Anthrax vaccine program publishes test results
The article, "Increasing the Potency of an Alhydrogel-Formulated Anthrax Vaccine by Minimizing Antigen-Adjuvant Interactions," discusses the company's SparVax recombinant protective antigen anthrax vaccine program, and the work of the program's scientists in achieving stability and enhanced potency in the vaccine.
The vaccine program worked in collaboration with many institutions, including the Biomedical Advanced Research and Development Authority.
The collected analytical data shows the interaction between rPA and an immune-stimulating adjuvant has subtle changes, such as improvements in the substance's ability to provoke an immune response and enhanced survival in mice in anthrax vaccine potency tests.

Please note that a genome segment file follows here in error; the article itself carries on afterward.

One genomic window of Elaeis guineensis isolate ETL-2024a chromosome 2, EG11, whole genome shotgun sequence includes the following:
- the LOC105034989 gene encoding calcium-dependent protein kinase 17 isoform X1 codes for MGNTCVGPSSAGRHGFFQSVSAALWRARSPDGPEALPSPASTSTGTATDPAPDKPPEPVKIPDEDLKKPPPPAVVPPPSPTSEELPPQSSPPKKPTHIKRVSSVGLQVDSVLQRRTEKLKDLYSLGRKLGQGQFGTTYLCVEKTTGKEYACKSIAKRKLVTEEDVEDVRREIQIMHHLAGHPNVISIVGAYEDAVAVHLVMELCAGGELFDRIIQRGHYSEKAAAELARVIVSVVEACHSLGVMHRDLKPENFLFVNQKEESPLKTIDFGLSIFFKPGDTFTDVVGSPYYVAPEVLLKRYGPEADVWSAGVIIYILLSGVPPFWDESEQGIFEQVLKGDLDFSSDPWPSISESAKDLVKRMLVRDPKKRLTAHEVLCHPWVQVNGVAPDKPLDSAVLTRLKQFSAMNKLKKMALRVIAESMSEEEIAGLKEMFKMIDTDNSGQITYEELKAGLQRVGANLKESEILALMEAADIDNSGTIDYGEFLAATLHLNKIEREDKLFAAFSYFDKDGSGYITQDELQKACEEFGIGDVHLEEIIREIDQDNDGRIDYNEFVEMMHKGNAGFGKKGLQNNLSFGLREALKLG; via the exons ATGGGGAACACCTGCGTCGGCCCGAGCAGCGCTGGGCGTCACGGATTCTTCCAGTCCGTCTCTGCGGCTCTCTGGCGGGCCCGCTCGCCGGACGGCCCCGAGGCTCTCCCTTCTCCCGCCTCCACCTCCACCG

"There is a compelling need for next-generation anthrax vaccines, based on modern vaccine technologies, that offer the potential for improved safety, convenience and cost-effectiveness for the U.S. government and its citizens," Dr. Peter Fusco, the vice president of immunobiology and assay development for PharmAthene, said. "Subunit vaccines, like SparVax, which consist of a purified recombinant antigen and an immune-stimulating adjuvant (Alhydrogel), are being evaluated for their potential to provide a safer and more consistent alternative to partially-purified microbial cell filtrates or extracts. We are very encouraged by the additional data that has been generated, which furthers our understanding of the characteristics that differentiate SparVax from other anthrax vaccines."
The National Institute of Allergy and Infectious Disease, National Institutes of Health and BARDA provide funding to the anthrax vaccine program.